For stateful packet filter,

Firstly, why is cannot see application data being one of the disadvantages of Stateful Packet Filter?

Secondly, how can stateful packet filter monitor the track of connection?

2 Answers 2


First, let's define both what a non-stateful and a stateful firewall or filter is:

Non-stateful firewall: This was the original firewall method. You give the firewall rules as to which IP ports are open or not. If an incoming packet (usually from the internet) doesn't specify a port allowed by the rules, it is dropped/stopped by the firewall.

Stateful firewall: All ports are blocked by the firewall (by default, and this only applies to traffic from the outside/internet). When a computer behind/inside the firewall wants to establish a connection through the firewall, the firewall watches the first packet go out (on whatever port your computer selects) to a remote (web) computer. The firewall remembers the IP address where the packet was sent to and what port was used by the sending/internal computer, and will (for a limited time) allow packets from that external IP address that use that port) to pass through the firewall to reach the internal network. Stateful in this case means the filtering state (rules) of the firewall depend on what traffic has been initiated by computers on the internal (nominally safe) side of the firewall. By default, any packets from the outside are stopped by the firewall unless they are part of a current ongoing conversation initiated by the internal computer.

Both of the above only require looking at ingoing and outgoing packet headers, which include the sending and addressed IPs (from and to addresses) as well as the IP port.

Later on, firewalls also started doing "deep packet inspection" where they looked at the contents of the packets as well.

If I understand your question, you are asking about the ability of a firewall to know what application is trying to connect through the firewall.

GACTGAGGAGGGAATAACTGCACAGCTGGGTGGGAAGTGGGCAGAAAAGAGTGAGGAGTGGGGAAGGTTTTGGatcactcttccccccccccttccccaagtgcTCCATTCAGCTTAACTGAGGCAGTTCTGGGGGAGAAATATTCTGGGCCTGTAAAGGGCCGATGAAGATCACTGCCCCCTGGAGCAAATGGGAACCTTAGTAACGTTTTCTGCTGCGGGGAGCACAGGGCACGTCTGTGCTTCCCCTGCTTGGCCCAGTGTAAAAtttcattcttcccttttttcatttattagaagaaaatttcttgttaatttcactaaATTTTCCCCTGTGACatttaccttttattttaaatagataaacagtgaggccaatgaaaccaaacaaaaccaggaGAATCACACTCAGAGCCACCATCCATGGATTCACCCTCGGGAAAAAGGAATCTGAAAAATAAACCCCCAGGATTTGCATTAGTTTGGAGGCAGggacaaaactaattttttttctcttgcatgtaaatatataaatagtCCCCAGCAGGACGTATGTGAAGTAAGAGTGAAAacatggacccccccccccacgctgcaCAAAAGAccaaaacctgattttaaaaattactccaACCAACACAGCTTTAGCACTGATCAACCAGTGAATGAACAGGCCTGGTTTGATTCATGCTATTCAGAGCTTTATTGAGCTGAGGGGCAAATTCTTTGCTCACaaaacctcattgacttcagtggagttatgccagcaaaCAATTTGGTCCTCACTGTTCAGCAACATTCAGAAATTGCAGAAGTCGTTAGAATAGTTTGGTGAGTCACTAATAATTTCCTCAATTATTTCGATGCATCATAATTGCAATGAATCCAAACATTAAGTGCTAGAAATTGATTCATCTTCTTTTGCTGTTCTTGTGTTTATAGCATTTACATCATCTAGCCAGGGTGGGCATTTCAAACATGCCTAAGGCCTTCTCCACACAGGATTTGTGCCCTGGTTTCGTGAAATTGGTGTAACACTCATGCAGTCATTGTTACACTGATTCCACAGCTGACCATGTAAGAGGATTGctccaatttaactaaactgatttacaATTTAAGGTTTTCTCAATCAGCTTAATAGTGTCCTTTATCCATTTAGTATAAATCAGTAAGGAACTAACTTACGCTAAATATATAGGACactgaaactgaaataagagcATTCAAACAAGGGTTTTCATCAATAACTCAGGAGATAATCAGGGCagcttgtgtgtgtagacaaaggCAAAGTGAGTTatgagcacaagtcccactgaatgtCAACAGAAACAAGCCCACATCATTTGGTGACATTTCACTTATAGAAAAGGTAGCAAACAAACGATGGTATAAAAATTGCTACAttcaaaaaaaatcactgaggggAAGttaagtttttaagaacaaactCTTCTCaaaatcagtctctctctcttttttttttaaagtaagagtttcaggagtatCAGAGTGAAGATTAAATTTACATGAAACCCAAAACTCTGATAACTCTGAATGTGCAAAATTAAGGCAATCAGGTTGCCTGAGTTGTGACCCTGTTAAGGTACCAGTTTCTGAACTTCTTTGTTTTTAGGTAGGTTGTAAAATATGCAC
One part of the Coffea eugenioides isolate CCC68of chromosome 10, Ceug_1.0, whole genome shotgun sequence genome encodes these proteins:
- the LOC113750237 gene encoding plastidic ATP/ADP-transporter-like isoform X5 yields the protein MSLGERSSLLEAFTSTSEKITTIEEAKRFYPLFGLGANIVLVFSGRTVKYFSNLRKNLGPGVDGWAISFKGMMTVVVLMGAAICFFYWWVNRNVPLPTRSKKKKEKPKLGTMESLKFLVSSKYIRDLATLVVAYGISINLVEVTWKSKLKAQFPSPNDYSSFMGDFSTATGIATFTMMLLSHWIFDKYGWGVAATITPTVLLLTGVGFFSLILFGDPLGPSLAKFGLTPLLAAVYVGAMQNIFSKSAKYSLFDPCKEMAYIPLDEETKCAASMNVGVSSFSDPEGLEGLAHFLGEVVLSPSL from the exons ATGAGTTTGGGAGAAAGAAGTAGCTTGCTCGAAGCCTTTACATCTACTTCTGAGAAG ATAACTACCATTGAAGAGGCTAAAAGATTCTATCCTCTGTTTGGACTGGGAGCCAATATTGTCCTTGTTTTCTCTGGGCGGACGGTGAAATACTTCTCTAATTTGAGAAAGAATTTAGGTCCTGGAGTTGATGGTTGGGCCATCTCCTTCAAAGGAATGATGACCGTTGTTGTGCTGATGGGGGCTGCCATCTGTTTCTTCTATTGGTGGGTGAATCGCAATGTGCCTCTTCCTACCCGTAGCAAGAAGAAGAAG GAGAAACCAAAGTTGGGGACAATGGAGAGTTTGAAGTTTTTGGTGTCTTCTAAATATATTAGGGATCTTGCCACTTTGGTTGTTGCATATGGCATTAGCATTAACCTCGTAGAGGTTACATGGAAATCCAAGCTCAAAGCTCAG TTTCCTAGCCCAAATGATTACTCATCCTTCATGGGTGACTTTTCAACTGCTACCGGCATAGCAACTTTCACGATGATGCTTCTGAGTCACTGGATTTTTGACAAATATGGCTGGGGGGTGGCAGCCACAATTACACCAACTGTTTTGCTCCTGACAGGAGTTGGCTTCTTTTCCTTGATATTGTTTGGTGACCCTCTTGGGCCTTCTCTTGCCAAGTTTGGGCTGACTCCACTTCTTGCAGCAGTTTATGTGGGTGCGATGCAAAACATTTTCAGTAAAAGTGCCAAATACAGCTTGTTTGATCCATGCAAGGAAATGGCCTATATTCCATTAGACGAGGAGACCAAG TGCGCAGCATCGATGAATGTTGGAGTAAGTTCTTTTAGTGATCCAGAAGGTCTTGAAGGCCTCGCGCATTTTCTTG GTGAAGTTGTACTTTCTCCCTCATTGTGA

A lot of applications use certain default ports. For example, HTTP (web pages) use port 80, while HTTPS (secure/encrypted web pages) use port 443. So just looking at the port used tells the firewall what application is probably being used. As the internet moves more and more to encrypted communication (HTTPS everywhere and the use of VPN or other encrypted communication links), firewalls are less and less able to look into the contents of IP traffice, so seeing IP port will over time become the only way the firewall can tell what application is communicating. There are ways to allow a sophisticated firewall to look into encrypted packets, but normally they will only be employed by large organizations (and some snoopy ISPs) but not by home users.

  • Thank you for your explanation which is very good and so helpful. May I ask more? Why is it a drawback if cannot see the application data?
    – Ricky
    May 28, 2016 at 15:19
  • Sometimes you want to refuse applications. Often for example TeamViewer, Skype and stuff. But as they building up their connection via a 3rd party they use the port 80 that you can´t usually block. So you have no port to block and only a datastream. You then try to recognize the application from the datastream. If it is encrypted the only way is by short unencrypted handshakes or plain statistically from the usual transfer pattern of the application.
    – Matte
    May 28, 2016 at 19:56

Firstly, why is cannot see application data being one of the disadvantages of Stateful Packet Filter?

Application level analysis is important to filter out malware because you have to understand the applications protocol to actually extract potential malware for analysis.

But, this is of course only a disadvantage compared to an application level gateway/proxy. A (non-stateful) packet filter cannot see application data either.

Secondly, how can stateful packet filter monitor the track of connection?

TCP connections are defined by source/destionation IP and port but also by sequence numbers etc. A TCP connection has a start and end end which are signaled with SYN, FIN flags. By having an internal table of the status for each connection the stateful packet filter can keep track of these connections. This way it can for instance be used to make sure that packets from outside get only passed inside if they match an existing connection which got established from inside to outside.

Your Answer

By clicking “Post Your Answer”, you agree to our terms of service, privacy policy and cookie policy

Not the answer you're looking for? Browse other questions tagged or ask your own question.